Spring Gardening

Weaver's GardenEvery year when spring arrives, my thoughts turn to planting and what I’m going to do with my flowerbeds this year.

I can well imagine how much joy the gardens brought to the settlers as they tried to scratch something valuable out of the soil.

In my historical novels, I’ve mentioned all types of gardens. Or thought I had.

There were those belonging to apothecaries and doctors – the herb gardens they planted to create remedies and cures. There were those belonging to florists, who would plant their flowers for market. Restaurant cooks planted vegetables and herbs to use in their dishes. Private citizens grew produce, too, not to mention orchards for fruit wherever the land could sustain it.

But in my research, I came across a type of garden that took me by surprise. I’d simply never thought of it: the town weaver and his or her special garden where they planted a spectrum of plants to create powders and liquids for the dying of fabrics.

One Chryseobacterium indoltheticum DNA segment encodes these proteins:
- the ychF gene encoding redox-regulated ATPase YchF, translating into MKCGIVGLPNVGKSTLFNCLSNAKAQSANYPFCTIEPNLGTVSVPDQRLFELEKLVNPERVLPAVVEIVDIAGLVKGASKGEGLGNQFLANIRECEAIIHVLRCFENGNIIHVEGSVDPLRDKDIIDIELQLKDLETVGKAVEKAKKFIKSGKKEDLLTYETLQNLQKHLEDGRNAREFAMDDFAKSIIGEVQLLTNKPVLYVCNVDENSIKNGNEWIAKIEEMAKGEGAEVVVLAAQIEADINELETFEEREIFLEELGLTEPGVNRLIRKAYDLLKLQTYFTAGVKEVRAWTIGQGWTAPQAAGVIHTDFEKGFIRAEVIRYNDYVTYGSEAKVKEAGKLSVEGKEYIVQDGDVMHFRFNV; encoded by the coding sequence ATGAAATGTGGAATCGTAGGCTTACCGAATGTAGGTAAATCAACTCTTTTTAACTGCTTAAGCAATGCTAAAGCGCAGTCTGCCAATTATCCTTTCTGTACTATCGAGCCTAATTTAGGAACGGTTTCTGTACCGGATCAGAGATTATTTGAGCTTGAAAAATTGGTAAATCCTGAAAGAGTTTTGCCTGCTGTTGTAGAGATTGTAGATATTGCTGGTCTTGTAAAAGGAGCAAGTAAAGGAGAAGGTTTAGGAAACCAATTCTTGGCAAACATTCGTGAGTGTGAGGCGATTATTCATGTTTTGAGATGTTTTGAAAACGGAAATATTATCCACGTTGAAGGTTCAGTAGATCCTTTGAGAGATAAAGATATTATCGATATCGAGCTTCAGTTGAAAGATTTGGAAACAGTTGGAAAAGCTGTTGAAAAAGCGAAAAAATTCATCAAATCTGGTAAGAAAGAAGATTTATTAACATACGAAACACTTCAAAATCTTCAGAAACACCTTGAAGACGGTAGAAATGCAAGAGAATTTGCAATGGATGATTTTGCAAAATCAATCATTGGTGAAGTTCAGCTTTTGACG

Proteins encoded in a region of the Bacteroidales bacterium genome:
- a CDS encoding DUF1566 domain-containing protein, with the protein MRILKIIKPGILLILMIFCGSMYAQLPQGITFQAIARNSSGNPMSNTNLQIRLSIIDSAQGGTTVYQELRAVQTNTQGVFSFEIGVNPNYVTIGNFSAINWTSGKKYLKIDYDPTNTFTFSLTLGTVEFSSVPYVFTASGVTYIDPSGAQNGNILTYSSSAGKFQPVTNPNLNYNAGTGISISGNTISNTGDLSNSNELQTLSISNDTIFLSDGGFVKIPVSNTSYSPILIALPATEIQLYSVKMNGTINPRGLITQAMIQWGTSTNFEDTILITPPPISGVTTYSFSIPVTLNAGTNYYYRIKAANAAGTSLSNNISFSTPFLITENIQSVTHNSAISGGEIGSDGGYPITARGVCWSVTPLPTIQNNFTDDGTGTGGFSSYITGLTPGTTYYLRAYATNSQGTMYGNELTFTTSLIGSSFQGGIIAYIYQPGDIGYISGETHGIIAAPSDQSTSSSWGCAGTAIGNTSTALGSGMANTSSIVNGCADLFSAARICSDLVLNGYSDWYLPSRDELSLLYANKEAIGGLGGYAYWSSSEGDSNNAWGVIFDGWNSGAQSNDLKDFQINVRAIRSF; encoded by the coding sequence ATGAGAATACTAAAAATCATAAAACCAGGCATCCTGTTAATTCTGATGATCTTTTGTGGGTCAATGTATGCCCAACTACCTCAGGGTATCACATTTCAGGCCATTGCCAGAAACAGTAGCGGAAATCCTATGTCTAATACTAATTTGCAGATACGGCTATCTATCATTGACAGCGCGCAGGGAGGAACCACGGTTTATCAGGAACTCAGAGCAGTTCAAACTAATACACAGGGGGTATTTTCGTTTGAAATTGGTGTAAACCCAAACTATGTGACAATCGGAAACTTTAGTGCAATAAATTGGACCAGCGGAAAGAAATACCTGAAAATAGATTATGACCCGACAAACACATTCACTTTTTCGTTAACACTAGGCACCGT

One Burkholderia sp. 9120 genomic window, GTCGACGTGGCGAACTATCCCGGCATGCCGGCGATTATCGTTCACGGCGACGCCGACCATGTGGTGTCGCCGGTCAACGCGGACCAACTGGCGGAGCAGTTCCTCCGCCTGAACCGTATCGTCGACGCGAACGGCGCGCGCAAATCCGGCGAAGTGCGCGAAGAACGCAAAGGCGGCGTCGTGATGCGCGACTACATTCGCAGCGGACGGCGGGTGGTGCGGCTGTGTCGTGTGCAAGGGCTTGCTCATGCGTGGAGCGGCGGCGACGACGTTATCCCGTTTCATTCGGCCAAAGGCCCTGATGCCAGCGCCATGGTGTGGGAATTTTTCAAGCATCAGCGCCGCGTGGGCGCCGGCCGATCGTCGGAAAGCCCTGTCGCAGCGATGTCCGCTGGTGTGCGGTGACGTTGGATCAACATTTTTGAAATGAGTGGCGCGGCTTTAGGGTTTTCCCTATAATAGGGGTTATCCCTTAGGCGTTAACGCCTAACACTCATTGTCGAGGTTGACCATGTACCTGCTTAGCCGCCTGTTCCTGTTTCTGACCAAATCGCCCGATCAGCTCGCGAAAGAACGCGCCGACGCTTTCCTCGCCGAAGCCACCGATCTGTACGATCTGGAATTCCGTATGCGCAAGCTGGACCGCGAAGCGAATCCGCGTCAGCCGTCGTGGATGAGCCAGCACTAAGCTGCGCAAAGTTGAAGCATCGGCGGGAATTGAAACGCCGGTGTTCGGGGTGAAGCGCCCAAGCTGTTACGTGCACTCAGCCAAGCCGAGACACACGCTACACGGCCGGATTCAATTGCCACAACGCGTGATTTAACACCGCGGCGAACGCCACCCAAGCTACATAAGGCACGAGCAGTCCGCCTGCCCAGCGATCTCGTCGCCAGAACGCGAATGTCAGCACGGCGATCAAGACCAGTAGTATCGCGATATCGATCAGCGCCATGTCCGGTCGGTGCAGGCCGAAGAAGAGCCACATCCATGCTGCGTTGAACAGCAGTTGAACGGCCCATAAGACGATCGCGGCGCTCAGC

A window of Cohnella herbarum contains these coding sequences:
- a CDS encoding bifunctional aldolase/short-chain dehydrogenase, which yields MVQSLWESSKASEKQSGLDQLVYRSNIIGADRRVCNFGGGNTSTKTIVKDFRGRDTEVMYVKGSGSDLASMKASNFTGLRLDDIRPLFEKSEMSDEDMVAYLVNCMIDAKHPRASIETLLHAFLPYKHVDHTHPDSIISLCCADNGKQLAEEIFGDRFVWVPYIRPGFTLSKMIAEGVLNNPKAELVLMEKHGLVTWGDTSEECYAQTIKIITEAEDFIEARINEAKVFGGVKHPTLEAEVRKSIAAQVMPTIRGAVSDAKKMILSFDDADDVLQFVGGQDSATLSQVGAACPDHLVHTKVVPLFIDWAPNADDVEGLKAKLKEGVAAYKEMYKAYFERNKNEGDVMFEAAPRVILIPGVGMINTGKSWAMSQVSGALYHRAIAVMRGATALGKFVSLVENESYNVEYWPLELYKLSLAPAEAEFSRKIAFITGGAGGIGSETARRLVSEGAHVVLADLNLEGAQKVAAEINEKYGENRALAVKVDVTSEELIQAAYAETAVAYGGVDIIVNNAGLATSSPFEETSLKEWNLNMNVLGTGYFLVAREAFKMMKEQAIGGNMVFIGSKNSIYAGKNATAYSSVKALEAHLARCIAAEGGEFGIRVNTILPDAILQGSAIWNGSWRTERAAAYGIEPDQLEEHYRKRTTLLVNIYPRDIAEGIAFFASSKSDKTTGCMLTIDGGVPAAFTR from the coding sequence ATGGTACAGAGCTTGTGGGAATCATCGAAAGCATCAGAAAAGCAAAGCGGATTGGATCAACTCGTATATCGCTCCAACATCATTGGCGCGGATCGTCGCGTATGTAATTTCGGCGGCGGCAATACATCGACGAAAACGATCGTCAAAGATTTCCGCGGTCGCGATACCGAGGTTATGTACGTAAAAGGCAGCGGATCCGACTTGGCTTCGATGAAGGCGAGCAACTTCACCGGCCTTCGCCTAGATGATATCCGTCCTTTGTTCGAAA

Town WeaverThat must have been fun! Wild bursts of color, rich seeds that started out pink and ripened to a rich berry, roots that dyed fabrics blue or black, or maybe some exotic plant from China that grew from fragrant seeds passed along from some stranger on a wagon train.

The town weaver was a valuable asset to any growing Western town. From their maze of looms, they produced blankets and coverlets, shawls and rugs. No scraps went to waste here. They collected rags from the community and produced cloth balls that had a dozen uses around the house—anything from knotting rope to hanging laundry to creating rag rugs.

The photos of this weaver’s shop are circa 1860s.

The color of the plant or flower doesn’t necessarily correlate to the end result of dye color. There are hundreds of plant choices. Here’s a sampling of some common ones, a few of which surprised me:

Sunflower – pressing the seeds creates a bright yellow oil; combining different plant parts produces dyes in the color of tan, gray, and green

Indigo – rich blue color obtained from the leaves– the dye is colorfast, very desirable

Goldenrod – root contains a brilliant yellow dye

White Birch Tree – leaves give a yellow dye; inner bark creates lavender, tan, or purple

Elderberry – purples and blues

Bloodroot – juice of the stem and roots for the color red

Flowering Dogwood – bark produces a red dye; root produces violet

Have you ever hand-dyed an object? There must have been something special about the town weaver – a professional craftsman who knew what he or she was doing.

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